By Cynthia Richie Terrell on July 17, 2020
Suffragists Sojourner Truth, Elizabeth Cady Stanton, Susan B Anthony, Lucretia Mott, and Ida B Wells painted by Melanie Humble
Dear fans of women's representation,
This week marks several milestones in the long struggle for women's equality: on July 14, 1917 sixteen women from the National Women's Party were arrested while picketing at the White House in favor of universal suffrage; July 16th marked the birthday of suffragist Ida B Wells who was born in 1862; noted Quaker author Jessamyn West was born on July 18, 1902; and the Seneca Falls Women's Rights Convention was held July 19-20, 1848. I have been thinking about the tenacity and creativity of the women's rights advocates who came before us and wondering how future generations will judge us? Will our daughters' daughters adore us as the lyrics promise in Mary Poppins? I sure hope so...
With support from Pivotal Ventures, and fiscal sponsorship from RepresentWomen, Sharon Nelson and her team at Crewomen have organized Seneca Falls Revisited, a multi-year celebration of the centennial of suffrage that culminates next week with three days of incredible programming featuring an impressive lineup of speakers. Sharon's goal for the gathering is to wrestle with the complexity of the history of the work for women's suffrage while at the same time creating a framework through which we can chart an inclusive roadmap to reach gender parity in our lifetimes.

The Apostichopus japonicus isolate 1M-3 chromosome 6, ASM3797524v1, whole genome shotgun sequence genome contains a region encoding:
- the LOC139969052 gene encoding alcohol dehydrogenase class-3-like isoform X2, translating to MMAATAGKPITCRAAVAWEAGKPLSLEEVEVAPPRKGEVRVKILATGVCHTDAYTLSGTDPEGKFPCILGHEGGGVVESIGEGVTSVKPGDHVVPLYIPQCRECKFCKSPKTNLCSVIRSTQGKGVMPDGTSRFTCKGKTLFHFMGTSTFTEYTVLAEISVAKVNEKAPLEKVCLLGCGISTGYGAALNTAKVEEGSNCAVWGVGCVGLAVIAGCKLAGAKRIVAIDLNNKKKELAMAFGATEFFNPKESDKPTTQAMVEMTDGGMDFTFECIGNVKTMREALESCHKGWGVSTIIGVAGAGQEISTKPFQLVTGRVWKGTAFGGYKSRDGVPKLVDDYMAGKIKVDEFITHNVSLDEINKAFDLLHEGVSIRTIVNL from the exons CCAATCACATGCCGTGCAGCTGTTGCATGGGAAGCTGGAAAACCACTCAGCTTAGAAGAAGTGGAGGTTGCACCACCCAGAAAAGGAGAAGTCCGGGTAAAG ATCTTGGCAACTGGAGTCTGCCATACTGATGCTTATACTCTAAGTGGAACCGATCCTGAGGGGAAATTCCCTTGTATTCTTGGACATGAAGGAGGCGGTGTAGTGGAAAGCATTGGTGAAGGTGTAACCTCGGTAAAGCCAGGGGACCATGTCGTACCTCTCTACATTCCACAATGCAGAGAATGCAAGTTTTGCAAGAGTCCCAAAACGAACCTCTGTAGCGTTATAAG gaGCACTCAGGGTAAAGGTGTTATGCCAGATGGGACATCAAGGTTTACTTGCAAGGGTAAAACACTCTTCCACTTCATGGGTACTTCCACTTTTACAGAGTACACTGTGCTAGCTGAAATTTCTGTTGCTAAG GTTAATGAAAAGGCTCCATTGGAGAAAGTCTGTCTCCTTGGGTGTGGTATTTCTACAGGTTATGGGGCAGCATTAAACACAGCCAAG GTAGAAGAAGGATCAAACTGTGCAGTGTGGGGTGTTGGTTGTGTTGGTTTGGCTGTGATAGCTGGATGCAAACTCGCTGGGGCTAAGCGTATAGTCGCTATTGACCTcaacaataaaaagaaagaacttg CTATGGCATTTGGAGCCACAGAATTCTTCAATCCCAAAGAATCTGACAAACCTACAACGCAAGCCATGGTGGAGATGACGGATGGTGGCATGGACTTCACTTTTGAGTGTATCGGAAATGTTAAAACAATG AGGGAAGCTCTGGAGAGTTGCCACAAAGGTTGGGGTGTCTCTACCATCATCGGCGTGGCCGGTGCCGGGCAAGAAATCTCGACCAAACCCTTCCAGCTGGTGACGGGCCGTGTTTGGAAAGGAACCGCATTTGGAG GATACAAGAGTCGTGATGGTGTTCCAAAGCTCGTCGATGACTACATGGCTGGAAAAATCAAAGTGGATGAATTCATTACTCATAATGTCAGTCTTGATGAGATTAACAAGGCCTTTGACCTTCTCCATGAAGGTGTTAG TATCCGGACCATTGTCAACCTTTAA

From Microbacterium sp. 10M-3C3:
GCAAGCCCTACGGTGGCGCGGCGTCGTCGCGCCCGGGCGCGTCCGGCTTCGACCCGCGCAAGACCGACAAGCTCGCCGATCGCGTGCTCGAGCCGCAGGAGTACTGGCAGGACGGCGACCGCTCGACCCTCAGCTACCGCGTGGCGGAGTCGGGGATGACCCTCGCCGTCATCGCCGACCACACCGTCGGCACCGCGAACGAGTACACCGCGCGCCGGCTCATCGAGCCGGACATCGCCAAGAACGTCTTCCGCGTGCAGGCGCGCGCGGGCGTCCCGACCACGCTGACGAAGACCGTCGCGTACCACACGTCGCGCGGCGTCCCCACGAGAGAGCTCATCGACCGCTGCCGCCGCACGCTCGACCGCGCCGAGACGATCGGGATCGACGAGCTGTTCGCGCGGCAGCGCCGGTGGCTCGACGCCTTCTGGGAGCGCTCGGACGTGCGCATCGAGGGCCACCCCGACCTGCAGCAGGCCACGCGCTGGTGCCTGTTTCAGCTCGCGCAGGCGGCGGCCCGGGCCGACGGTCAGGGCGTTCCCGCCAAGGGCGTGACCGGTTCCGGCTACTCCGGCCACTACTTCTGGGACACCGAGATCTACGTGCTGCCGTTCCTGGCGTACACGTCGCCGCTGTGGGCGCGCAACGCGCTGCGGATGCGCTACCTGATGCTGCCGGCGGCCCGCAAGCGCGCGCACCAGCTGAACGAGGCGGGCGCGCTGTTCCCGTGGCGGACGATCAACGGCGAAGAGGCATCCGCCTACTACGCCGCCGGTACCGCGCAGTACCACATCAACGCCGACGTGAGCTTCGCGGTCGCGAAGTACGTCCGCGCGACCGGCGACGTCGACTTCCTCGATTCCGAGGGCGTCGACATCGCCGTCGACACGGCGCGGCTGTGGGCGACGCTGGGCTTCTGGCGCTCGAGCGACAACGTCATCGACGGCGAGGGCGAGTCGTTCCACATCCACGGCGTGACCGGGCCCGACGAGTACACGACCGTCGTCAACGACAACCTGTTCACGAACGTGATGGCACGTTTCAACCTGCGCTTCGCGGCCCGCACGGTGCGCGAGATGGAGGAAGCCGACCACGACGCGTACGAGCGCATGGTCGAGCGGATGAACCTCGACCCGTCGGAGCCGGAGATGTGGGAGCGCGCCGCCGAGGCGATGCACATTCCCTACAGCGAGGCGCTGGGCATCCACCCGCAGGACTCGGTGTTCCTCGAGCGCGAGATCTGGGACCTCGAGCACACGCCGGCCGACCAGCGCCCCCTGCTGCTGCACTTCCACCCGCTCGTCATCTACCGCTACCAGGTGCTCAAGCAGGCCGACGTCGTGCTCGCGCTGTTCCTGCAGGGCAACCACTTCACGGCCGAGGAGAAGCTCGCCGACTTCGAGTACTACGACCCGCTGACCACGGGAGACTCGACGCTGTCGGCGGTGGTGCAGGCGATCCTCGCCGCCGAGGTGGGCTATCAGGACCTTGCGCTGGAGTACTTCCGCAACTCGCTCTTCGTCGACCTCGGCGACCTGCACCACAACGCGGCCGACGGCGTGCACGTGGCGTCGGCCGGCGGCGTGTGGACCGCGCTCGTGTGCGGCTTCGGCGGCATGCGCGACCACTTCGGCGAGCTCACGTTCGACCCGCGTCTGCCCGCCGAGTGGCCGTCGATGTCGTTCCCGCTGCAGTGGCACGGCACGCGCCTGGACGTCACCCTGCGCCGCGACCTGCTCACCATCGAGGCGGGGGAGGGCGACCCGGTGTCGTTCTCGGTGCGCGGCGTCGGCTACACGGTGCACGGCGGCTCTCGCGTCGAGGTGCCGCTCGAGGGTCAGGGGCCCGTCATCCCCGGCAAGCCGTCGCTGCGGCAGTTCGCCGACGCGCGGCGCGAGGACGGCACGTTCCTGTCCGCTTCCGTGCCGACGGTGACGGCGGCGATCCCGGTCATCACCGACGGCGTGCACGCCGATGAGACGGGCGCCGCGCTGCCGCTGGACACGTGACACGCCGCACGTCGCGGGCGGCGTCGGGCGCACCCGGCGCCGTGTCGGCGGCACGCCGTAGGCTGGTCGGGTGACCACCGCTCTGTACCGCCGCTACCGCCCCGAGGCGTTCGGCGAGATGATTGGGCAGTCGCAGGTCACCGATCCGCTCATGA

- July 23-25
- Stream online
- Register here
I am asking each of you to register interns, staff, daughters, sons, parents, and others to show our support for this incredibly important - and unparalleled - celebration of suffrage. Please use this link to register for the virtual event & get access to the live stream next week! And please help to build the audience by liking and resharing posts on social media from Seneca Falls Revisited & CREW accounts.
The Silent Sentinels picketing at the White House in 1917
Maura Reilly wrote her penultimate blogs for the Seneca Falls Revisited countdown series - which you can find on the RepresentWomen Medium page - on the last batch of Suffrage Centennial Speakers and the Silent Sentinels:
Although many mark the official start of the women’s suffrage movement in the United States with the 1848 Seneca Falls Convention, the first woman’s rights convention in the country. It wasn’t until 1913, 65 years after the convention, when women began mass protests calling for the right to vote and equality under the law.